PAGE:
According to recent reports, something called “quiet quitting” is taking the workplace by storm. This new trend is in the wake of many people literally quitting their jobs to pursue other ventures, or perhaps to just spend some time not working at all.
In “quiet quitting”, however, the workers do not actually leave their jobs. Instead, they continue to show up for work and draw a paycheck, but they do the absolute least amount of work they can get by with without getting fired. It remains to be seen how widespread this movement is and how greatly it might affect overall productivity in the economy of the United States. However, “quiet quitting” promises to have a negative effect on the lives of many people.
One could make a case that many people are “quiet quitting” the church. Many people dropped out of church during the pandemic, using it as an excuse to do what they already had a desire to do—quit the church.
However, many professed followers of Christ have not disappeared; they have simply quietly quit. They show up for a minimum number of worship services, just enough to still be considered a regular member of the church. When they do show up, they are not really engaged in the worship services. They do not invite their friends to church. They do not offer their services in any ministry of the church. Yet, like the quiet quitting worker who still draws a paycheck, these church-goers still hope to get rewarded for their “performance”.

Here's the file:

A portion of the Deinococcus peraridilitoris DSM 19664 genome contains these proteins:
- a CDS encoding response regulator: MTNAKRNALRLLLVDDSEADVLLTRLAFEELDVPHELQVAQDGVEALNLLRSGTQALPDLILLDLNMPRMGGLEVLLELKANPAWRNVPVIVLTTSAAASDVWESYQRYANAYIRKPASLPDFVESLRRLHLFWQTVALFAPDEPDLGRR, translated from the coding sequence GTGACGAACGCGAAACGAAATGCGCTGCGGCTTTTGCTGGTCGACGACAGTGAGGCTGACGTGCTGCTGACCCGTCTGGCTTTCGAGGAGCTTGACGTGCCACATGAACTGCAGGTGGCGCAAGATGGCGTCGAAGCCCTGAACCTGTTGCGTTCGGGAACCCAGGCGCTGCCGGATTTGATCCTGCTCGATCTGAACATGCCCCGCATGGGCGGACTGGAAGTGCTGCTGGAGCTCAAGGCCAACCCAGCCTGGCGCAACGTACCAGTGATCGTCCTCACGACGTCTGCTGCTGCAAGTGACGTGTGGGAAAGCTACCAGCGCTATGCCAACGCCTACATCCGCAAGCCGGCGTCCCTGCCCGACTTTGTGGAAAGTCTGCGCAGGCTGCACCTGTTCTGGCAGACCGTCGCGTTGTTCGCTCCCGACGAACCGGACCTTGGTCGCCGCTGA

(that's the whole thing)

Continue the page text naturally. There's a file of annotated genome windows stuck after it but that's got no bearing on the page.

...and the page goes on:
How different this is from the Christianity we see practiced in the Bible! The believers in the early church were diligent in their worship and service. They would never dream of trying to get by with the absolute minimum of activity. They went the extra mile to live for Jesus.
This is the type of Christianity we need to see practiced today. Let’s encourage believers to give all they can for the cause of Christ. No quiet quitting allowed!
“Therefore, my dear brothers and sisters, stand firm. Let nothing move you. Always give yourselves fully to the work of the Lord, because you know that your labor in the Lord is not in vain.”—1 Corinthians 15:58.